The construction of dams in the Mekong Basin greatly impact the fish migration and local fisheries. Generally, the development of a hydropower dam results in altered flow patterns and creates a large physical barrier, thus disrupting the fish and their breeding habitats within the river. This is particularly impactful in the Mekong as 40-70% of fish catch is from migrating species, where most hunted fish can potentially fail to reach historic fishing areas with dams impeding upstream migration. Looking at a 2008 study of Hydropower dams in the Lower Mekong Basin, planned dams will have a major impact on fisheries and "disrupt upstream migration of economically and biologically important species"[15]. Additionally, the downstream drift of fish eggs that sustain lower fisheries will be blocked by the construction of dams. Trying to apply modern solutions to fish passage can partially mitigate the impact; however, the scale of fish migration on the Mekong stream involves over 50 different species which current methods cannot support.[15][16] With the addition of more and more hydropower dams, local fisheries must adapt to different flow conditions and act according to unexpected flooding events with the potential to wash away assets.[17]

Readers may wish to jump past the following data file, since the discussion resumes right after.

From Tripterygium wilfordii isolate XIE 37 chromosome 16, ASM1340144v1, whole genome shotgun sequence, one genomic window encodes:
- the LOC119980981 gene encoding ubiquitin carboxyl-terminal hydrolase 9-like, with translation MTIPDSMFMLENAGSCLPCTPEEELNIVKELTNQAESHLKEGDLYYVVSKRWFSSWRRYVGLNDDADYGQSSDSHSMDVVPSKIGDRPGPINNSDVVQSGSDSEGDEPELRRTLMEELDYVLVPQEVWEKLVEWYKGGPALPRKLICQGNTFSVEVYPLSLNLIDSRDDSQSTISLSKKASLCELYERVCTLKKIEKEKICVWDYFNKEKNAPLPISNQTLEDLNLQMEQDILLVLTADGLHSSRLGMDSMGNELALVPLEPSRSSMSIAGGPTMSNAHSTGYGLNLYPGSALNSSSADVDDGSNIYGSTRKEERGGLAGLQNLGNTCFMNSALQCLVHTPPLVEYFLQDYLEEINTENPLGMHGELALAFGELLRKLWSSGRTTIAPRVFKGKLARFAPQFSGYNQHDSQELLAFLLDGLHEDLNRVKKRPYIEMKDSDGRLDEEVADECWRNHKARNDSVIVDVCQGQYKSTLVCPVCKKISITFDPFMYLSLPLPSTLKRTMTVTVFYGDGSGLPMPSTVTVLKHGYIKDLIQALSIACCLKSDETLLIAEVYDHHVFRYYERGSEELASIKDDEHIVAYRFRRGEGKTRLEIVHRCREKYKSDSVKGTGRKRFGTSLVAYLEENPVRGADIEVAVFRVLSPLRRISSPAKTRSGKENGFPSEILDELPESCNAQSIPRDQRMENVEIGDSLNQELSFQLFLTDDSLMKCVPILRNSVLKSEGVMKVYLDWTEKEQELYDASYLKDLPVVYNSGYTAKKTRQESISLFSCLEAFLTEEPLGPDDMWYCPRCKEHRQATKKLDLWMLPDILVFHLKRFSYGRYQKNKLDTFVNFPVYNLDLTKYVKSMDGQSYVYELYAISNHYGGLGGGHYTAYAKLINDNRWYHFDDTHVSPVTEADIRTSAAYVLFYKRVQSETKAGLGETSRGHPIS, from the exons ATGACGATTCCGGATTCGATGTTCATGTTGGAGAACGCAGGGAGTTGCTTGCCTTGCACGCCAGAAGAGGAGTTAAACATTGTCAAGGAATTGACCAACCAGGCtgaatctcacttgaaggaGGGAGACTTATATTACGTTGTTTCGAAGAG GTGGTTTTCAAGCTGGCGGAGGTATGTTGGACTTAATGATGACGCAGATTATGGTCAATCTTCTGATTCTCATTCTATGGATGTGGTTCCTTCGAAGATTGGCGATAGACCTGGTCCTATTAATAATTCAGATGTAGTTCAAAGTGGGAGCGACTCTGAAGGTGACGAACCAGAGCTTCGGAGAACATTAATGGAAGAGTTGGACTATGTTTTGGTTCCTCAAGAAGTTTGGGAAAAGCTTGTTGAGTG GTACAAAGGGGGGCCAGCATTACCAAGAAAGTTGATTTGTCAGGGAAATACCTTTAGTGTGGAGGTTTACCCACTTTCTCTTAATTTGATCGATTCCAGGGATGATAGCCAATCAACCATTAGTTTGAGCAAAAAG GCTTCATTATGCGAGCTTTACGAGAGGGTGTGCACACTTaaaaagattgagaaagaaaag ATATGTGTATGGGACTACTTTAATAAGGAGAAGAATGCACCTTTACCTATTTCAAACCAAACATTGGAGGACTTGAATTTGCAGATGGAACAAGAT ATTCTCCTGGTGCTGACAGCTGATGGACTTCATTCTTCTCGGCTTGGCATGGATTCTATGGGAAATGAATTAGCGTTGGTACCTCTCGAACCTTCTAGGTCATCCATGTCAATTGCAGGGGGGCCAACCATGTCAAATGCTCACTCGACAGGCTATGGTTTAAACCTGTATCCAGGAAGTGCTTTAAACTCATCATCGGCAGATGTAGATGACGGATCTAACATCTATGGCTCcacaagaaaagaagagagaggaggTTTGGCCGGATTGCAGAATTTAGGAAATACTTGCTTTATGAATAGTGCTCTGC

Impacts to Mekong's Sediment[edit]